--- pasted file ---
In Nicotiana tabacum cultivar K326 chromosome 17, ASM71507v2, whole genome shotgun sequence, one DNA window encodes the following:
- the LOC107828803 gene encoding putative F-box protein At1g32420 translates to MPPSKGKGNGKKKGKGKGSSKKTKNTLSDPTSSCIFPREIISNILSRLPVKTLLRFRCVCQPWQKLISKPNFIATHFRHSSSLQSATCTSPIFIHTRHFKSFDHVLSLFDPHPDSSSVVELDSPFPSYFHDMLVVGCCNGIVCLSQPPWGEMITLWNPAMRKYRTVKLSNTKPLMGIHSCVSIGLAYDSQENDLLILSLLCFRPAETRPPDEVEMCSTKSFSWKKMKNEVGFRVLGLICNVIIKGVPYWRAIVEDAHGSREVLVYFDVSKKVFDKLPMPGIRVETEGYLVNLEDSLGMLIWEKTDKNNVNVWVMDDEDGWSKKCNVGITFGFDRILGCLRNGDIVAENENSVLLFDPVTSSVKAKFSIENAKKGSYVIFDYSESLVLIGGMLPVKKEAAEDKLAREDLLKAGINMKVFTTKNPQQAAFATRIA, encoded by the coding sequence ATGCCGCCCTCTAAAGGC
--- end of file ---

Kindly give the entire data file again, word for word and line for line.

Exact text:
In Nicotiana tabacum cultivar K326 chromosome 17, ASM71507v2, whole genome shotgun sequence, one DNA window encodes the following:
- the LOC107828803 gene encoding putative F-box protein At1g32420 translates to MPPSKGKGNGKKKGKGKGSSKKTKNTLSDPTSSCIFPREIISNILSRLPVKTLLRFRCVCQPWQKLISKPNFIATHFRHSSSLQSATCTSPIFIHTRHFKSFDHVLSLFDPHPDSSSVVELDSPFPSYFHDMLVVGCCNGIVCLSQPPWGEMITLWNPAMRKYRTVKLSNTKPLMGIHSCVSIGLAYDSQENDLLILSLLCFRPAETRPPDEVEMCSTKSFSWKKMKNEVGFRVLGLICNVIIKGVPYWRAIVEDAHGSREVLVYFDVSKKVFDKLPMPGIRVETEGYLVNLEDSLGMLIWEKTDKNNVNVWVMDDEDGWSKKCNVGITFGFDRILGCLRNGDIVAENENSVLLFDPVTSSVKAKFSIENAKKGSYVIFDYSESLVLIGGMLPVKKEAAEDKLAREDLLKAGINMKVFTTKNPQQAAFATRIA, encoded by the coding sequence ATGCCGCCCTCTAAAGGC